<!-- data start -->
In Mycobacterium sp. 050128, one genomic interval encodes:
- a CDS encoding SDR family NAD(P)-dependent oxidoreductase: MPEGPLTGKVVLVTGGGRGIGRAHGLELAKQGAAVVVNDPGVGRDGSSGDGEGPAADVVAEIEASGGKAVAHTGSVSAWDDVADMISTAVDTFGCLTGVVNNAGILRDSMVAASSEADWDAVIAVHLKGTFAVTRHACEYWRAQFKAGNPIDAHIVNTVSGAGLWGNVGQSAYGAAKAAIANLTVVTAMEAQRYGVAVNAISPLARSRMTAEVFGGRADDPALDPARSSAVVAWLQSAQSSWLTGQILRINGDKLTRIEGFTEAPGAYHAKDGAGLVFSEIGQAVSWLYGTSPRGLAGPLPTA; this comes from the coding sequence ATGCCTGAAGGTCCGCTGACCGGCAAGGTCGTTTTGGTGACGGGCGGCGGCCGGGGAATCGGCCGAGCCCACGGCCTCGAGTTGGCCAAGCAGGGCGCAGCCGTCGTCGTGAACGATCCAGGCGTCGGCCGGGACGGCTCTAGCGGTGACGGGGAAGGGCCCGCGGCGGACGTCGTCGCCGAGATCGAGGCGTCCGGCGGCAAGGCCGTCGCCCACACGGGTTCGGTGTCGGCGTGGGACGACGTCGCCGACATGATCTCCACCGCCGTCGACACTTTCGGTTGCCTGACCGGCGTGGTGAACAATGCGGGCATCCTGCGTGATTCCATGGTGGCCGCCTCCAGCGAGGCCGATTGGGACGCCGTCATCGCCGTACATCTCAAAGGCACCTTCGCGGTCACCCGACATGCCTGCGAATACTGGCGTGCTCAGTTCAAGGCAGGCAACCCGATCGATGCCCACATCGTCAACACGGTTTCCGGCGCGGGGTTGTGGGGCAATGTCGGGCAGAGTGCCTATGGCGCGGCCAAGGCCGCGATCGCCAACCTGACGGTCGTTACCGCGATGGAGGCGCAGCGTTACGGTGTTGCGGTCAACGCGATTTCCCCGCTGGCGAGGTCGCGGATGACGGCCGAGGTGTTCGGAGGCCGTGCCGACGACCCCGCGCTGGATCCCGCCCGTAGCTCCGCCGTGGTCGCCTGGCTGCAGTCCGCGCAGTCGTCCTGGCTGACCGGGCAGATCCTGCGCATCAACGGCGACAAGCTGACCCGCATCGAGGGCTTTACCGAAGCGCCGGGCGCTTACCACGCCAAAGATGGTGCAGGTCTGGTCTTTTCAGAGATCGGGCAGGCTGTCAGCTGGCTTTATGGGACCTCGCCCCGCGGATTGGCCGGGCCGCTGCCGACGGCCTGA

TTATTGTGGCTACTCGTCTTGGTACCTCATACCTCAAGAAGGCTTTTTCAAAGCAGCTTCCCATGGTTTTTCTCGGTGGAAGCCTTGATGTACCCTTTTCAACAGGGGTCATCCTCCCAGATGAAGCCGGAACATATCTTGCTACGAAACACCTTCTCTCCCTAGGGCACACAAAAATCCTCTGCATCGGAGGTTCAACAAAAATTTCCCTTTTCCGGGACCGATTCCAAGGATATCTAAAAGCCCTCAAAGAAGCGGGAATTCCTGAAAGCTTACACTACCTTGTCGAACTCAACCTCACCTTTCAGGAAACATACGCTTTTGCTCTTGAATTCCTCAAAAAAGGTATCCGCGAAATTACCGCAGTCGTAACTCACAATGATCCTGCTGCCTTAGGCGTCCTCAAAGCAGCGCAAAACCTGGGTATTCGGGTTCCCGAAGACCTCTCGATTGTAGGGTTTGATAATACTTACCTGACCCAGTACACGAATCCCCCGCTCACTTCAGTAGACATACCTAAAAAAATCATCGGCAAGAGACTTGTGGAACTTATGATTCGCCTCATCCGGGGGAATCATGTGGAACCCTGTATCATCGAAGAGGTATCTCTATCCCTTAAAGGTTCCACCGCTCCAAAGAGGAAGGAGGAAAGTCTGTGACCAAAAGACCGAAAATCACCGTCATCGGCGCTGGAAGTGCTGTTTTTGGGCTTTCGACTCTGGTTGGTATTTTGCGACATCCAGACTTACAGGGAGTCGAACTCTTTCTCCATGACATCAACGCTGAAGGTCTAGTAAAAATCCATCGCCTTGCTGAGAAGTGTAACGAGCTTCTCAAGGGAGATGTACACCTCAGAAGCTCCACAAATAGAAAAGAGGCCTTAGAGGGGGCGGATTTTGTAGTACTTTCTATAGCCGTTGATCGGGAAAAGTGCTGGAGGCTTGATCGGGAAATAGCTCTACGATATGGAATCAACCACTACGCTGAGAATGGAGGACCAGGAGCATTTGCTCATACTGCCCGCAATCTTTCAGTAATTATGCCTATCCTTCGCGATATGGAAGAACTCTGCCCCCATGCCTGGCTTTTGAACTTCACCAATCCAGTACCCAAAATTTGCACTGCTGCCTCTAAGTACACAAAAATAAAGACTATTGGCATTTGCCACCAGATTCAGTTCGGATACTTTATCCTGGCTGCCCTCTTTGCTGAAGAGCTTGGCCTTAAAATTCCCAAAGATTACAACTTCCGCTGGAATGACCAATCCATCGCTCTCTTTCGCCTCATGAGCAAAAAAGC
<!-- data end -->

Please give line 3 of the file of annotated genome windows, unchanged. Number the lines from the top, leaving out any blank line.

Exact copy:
TTATTGTGGCTACTCGTCTTGGTACCTCATACCTCAAGAAGGCTTTTTCAAAGCAGCTTCCCATGGTTTTTCTCGGTGGAAGCCTTGATGTACCCTTTTCAACAGGGGTCATCCTCCCAGATGAAGCCGGAACATATCTTGCTACGAAACACCTTCTCTCCCTAGGGCACACAAAAATCCTCTGCATCGGAGGTTCAACAAAAATTTCCCTTTTCCGGGACCGATTCCAAGGATATCTAAAAGCCCTCAAAGAAGCGGGAATTCCTGAAAGCTTACACTACCTTGTCGAACTCAACCTCACCTTTCAGGAAACATACGCTTTTGCTCTTGAATTCCTCAAAAAAGGTATCCGCGAAATTACCGCAGTCGTAACTCACAATGATCCTGCTGCCTTAGGCGTCCTCAAAGCAGCGCAAAACCTGGGTATTCGGGTTCCCGAAGACCTCTCGATTGTAGGGTTTGATAATACTTACCTGACCCAGTACACGAATCCCCCGCTCACTTCAGTAGACATACCTAAAAAAATCATCGGCAAGAGACTTGTGGAACTTATGATTCGCCTCATCCGGGGGAATCATGTGGAACCCTGTATCATCGAAGAGGTATCTCTATCCCTTAAAGGTTCCACCGCTCCAAAGAGGAAGGAGGAAAGTCTGTGACCAAAAGACCGAAAATCACCGTCATCGGCGCTGGAAGTGCTGTTTTTGGGCTTTCGACTCTGGTTGGTATTTTGCGACATCCAGACTTACAGGGAGTCGAACTCTTTCTCCATGACATCAACGCTGAAGGTCTAGTAAAAATCCATCGCCTTGCTGAGAAGTGTAACGAGCTTCTCAAGGGAGATGTACACCTCAGAAGCTCCACAAATAGAAAAGAGGCCTTAGAGGGGGCGGATTTTGTAGTACTTTCTATAGCCGTTGATCGGGAAAAGTGCTGGAGGCTTGATCGGGAAATAGCTCTACGATATGGAATCAACCACTACGCTGAGAATGGAGGACCAGGAGCATTTGCTCATACTGCCCGCAATCTTTCAGTAATTATGCCTATCCTTCGCGATATGGAAGAACTCTGCCCCCATGCCTGGCTTTTGAACTTCACCAATCCAGTACCCAAAATTTGCACTGCTGCCTCTAAGTACACAAAAATAAAGACTATTGGCATTTGCCACCAGATTCAGTTCGGATACTTTATCCTGGCTGCCCTCTTTGCTGAAGAGCTTGGCCTTAAAATTCCCAAAGATTACAACTTCCGCTGGAATGACCAATCCATCGCTCTCTTTCGCCTCATGAGCAAAAAAGC